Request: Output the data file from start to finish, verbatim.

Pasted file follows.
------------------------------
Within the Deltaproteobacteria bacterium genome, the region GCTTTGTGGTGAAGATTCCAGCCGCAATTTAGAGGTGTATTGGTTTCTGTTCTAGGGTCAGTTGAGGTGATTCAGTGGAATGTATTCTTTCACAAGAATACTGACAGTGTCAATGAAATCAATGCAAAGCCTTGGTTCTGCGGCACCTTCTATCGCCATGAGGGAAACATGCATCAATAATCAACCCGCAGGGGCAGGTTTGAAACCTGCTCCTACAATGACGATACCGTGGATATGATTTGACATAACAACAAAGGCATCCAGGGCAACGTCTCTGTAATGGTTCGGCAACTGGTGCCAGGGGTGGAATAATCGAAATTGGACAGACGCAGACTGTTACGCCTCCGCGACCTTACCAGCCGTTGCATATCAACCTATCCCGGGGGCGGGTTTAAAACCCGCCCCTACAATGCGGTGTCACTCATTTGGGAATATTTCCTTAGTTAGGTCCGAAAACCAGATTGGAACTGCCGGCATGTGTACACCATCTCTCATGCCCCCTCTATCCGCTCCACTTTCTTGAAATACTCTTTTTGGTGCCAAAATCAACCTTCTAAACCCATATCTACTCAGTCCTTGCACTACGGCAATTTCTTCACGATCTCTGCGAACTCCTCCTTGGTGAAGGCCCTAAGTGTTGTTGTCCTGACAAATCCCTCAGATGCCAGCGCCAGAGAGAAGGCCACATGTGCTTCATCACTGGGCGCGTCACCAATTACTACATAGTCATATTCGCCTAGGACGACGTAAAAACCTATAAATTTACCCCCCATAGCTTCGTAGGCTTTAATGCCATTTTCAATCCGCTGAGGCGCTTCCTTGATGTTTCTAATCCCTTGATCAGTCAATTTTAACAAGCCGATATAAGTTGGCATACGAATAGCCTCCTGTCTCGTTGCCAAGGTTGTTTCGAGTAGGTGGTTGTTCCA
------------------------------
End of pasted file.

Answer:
Within the Deltaproteobacteria bacterium genome, the region GCTTTGTGGTGAAGATTCCAGCCGCAATTTAGAGGTGTATTGGTTTCTGTTCTAGGGTCAGTTGAGGTGATTCAGTGGAATGTATTCTTTCACAAGAATACTGACAGTGTCAATGAAATCAATGCAAAGCCTTGGTTCTGCGGCACCTTCTATCGCCATGAGGGAAACATGCATCAATAATCAACCCGCAGGGGCAGGTTTGAAACCTGCTCCTACAATGACGATACCGTGGATATGATTTGACATAACAACAAAGGCATCCAGGGCAACGTCTCTGTAATGGTTCGGCAACTGGTGCCAGGGGTGGAATAATCGAAATTGGACAGACGCAGACTGTTACGCCTCCGCGACCTTACCAGCCGTTGCATATCAACCTATCCCGGGGGCGGGTTTAAAACCCGCCCCTACAATGCGGTGTCACTCATTTGGGAATATTTCCTTAGTTAGGTCCGAAAACCAGATTGGAACTGCCGGCATGTGTACACCATCTCTCATGCCCCCTCTATCCGCTCCACTTTCTTGAAATACTCTTTTTGGTGCCAAAATCAACCTTCTAAACCCATATCTACTCAGTCCTTGCACTACGGCAATTTCTTCACGATCTCTGCGAACTCCTCCTTGGTGAAGGCCCTAAGTGTTGTTGTCCTGACAAATCCCTCAGATGCCAGCGCCAGAGAGAAGGCCACATGTGCTTCATCACTGGGCGCGTCACCAATTACTACATAGTCATATTCGCCTAGGACGACGTAAAAACCTATAAATTTACCCCCCATAGCTTCGTAGGCTTTAATGCCATTTTCAATCCGCTGAGGCGCTTCCTTGATGTTTCTAATCCCTTGATCAGTCAATTTTAACAAGCCGATATAAGTTGGCATACGAATAGCCTCCTGTCTCGTTGCCAAGGTTGTTTCGAGTAGGTGGTTGTTCCA